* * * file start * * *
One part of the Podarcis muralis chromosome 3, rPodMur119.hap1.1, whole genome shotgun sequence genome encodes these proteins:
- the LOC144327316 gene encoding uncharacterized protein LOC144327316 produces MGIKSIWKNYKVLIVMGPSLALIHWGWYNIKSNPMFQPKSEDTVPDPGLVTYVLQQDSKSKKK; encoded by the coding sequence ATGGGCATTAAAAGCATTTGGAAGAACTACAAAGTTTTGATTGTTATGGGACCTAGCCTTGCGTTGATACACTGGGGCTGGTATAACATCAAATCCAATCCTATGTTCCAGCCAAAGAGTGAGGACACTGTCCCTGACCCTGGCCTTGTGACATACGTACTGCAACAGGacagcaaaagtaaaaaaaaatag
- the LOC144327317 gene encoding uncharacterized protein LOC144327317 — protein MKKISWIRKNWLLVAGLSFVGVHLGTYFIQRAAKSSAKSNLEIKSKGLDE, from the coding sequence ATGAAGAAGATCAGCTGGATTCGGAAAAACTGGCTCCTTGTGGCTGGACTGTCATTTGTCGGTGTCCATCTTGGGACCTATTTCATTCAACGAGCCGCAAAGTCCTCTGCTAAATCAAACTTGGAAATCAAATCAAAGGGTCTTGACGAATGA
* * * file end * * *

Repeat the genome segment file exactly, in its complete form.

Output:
One part of the Podarcis muralis chromosome 3, rPodMur119.hap1.1, whole genome shotgun sequence genome encodes these proteins:
- the LOC144327316 gene encoding uncharacterized protein LOC144327316 produces MGIKSIWKNYKVLIVMGPSLALIHWGWYNIKSNPMFQPKSEDTVPDPGLVTYVLQQDSKSKKK; encoded by the coding sequence ATGGGCATTAAAAGCATTTGGAAGAACTACAAAGTTTTGATTGTTATGGGACCTAGCCTTGCGTTGATACACTGGGGCTGGTATAACATCAAATCCAATCCTATGTTCCAGCCAAAGAGTGAGGACACTGTCCCTGACCCTGGCCTTGTGACATACGTACTGCAACAGGacagcaaaagtaaaaaaaaatag
- the LOC144327317 gene encoding uncharacterized protein LOC144327317 — protein MKKISWIRKNWLLVAGLSFVGVHLGTYFIQRAAKSSAKSNLEIKSKGLDE, from the coding sequence ATGAAGAAGATCAGCTGGATTCGGAAAAACTGGCTCCTTGTGGCTGGACTGTCATTTGTCGGTGTCCATCTTGGGACCTATTTCATTCAACGAGCCGCAAAGTCCTCTGCTAAATCAAACTTGGAAATCAAATCAAAGGGTCTTGACGAATGA